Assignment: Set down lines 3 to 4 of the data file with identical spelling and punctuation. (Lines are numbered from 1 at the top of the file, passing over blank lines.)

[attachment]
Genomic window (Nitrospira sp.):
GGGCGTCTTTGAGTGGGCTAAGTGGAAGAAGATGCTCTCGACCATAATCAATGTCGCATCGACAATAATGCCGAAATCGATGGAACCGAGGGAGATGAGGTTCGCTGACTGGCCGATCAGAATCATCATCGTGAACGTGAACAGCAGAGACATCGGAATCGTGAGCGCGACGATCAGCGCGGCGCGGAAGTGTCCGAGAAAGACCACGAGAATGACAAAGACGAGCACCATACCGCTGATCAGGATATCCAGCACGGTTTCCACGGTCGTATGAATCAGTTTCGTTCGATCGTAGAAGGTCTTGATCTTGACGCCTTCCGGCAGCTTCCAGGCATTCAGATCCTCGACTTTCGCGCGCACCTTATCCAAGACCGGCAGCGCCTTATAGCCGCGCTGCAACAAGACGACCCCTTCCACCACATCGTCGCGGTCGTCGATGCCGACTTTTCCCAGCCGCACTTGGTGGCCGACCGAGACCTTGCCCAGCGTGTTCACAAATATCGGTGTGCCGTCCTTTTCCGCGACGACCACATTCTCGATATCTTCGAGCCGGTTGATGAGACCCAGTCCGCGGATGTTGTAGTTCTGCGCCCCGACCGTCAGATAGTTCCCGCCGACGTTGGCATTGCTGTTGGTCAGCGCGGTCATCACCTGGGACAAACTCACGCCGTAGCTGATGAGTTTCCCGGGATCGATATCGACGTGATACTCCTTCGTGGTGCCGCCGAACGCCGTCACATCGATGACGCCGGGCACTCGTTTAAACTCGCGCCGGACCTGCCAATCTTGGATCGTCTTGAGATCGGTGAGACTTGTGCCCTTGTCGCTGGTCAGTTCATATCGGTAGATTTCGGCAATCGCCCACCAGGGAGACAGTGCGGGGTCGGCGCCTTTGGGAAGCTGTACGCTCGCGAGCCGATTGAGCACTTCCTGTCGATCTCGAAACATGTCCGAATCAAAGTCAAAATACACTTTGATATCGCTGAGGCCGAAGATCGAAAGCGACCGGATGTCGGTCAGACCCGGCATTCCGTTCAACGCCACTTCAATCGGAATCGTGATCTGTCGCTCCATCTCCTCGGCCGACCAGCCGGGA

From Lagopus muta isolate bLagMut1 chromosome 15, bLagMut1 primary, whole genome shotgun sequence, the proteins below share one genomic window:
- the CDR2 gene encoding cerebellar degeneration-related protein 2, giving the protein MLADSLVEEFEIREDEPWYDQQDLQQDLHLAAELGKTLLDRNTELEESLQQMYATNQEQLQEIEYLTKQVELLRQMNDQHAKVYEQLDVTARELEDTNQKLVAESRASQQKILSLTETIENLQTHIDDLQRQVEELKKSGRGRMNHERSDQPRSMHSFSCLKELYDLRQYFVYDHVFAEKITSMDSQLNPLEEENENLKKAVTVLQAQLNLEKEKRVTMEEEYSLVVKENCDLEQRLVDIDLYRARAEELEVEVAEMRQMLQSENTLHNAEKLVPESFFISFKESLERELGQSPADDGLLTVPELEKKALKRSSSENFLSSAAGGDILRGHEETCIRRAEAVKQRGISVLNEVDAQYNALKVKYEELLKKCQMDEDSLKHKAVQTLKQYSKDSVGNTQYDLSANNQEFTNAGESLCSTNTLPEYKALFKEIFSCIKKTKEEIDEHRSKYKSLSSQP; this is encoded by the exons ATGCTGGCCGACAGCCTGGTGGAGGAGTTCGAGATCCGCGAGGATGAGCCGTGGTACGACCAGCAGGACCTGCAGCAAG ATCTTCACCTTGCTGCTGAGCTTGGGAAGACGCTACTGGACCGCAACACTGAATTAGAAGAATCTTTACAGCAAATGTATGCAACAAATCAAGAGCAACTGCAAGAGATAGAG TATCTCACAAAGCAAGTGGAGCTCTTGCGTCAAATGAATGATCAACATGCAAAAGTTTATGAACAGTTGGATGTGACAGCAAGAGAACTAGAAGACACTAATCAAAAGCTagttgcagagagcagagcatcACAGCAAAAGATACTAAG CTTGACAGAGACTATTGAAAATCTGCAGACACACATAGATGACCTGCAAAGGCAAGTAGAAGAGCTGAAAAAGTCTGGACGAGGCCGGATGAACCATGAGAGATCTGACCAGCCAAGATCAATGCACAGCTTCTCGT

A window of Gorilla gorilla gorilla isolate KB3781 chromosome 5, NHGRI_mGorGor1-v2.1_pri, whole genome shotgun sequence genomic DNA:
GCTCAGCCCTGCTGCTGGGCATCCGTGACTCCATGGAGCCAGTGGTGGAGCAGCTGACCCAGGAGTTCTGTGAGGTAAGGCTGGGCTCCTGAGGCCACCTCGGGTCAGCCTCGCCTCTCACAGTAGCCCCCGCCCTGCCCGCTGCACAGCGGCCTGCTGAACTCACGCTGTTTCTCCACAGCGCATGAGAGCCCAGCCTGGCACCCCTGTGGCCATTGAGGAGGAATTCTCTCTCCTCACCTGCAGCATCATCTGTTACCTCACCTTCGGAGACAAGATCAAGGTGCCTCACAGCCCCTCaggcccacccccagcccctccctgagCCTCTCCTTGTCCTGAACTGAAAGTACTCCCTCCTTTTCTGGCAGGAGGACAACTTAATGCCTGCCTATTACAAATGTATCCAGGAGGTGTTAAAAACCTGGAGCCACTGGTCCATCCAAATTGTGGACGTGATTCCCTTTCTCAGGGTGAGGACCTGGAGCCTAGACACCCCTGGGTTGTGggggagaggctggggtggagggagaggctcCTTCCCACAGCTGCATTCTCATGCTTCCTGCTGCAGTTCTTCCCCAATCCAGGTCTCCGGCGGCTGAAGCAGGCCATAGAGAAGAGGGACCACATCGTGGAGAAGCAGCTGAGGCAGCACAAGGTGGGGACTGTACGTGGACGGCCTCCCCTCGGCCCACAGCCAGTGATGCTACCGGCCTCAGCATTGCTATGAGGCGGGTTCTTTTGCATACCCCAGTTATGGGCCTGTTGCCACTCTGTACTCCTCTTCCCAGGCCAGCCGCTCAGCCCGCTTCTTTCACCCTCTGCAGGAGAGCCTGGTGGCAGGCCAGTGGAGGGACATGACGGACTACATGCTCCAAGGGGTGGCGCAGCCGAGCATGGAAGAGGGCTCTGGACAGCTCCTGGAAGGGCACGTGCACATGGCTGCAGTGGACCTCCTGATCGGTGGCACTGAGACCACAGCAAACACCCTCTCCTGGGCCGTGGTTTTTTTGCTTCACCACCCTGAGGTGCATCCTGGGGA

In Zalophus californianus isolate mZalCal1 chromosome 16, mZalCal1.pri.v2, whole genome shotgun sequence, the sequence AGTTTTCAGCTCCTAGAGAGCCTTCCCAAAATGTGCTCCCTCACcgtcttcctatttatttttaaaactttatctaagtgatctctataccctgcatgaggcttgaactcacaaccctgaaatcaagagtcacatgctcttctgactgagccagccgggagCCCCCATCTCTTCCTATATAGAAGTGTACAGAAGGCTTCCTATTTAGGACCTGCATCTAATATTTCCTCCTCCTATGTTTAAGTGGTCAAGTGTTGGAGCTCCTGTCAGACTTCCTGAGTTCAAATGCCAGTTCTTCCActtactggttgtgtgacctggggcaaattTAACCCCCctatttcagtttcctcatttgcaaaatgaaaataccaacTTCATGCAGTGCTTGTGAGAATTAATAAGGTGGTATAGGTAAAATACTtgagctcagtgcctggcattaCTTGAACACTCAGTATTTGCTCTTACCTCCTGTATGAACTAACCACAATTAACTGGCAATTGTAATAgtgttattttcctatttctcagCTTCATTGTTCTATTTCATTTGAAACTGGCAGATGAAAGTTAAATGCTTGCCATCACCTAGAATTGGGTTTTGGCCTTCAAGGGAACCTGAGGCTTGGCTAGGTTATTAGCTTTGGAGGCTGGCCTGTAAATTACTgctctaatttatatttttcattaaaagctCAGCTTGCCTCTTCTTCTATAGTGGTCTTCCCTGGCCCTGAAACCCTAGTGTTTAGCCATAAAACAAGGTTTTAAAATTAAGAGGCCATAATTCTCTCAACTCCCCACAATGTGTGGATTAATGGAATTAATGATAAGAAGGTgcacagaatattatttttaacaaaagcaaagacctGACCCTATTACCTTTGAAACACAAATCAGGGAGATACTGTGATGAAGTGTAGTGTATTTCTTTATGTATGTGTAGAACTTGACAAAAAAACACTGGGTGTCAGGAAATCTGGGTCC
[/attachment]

From Lagopus muta isolate bLagMut1 chromosome 15, bLagMut1 primary, whole genome shotgun sequence, the proteins below share one genomic window:
- the CDR2 gene encoding cerebellar degeneration-related protein 2, giving the protein MLADSLVEEFEIREDEPWYDQQDLQQDLHLAAELGKTLLDRNTELEESLQQMYATNQEQLQEIEYLTKQVELLRQMNDQHAKVYEQLDVTARELEDTNQKLVAESRASQQKILSLTETIENLQTHIDDLQRQVEELKKSGRGRMNHERSDQPRSMHSFSCLKELYDLRQYFVYDHVFAEKITSMDSQLNPLEEENENLKKAVTVLQAQLNLEKEKRVTMEEEYSLVVKENCDLEQRLVDIDLYRARAEELEVEVAEMRQMLQSENTLHNAEKLVPESFFISFKESLERELGQSPADDGLLTVPELEKKALKRSSSENFLSSAAGGDILRGHEETCIRRAEAVKQRGISVLNEVDAQYNALKVKYEELLKKCQMDEDSLKHKAVQTLKQYSKDSVGNTQYDLSANNQEFTNAGESLCSTNTLPEYKALFKEIFSCIKKTKEEIDEHRSKYKSLSSQP; this is encoded by the exons ATGCTGGCCGACAGCCTGGTGGAGGAGTTCGAGATCCGCGAGGATGAGCCGTGGTACGACCAGCAGGACCTGCAGCAAG ATCTTCACCTTGCTGCTGAGCTTGGGAAGACGCTACTGGACCGCAACACTGAATTAGAAGAATCTTTACAGCAAATGTATGCAACAAATCAAGAGCAACTGCAAGAGATAGAG TATCTCACAAAGCAAGTGGAGCTCTTGCGTCAAATGAATGATCAACATGCAAAAGTTTATGAACAGTTGGATGTGACAGCAAGAGAACTAGAAGACACTAATCAAAAGCTagttgcagagagcagagcatcACAGCAAAAGATACTAAG CTTGACAGAGACTATTGAAAATCTGCAGACACACATAGATGACCTGCAAAGGCAAGTAGAAGAGCTGAAAAAGTCTGGACGAGGCCGGATGAACCATGAGAGATCTGACCAGCCAAGATCAATGCACAGCTTCTCGT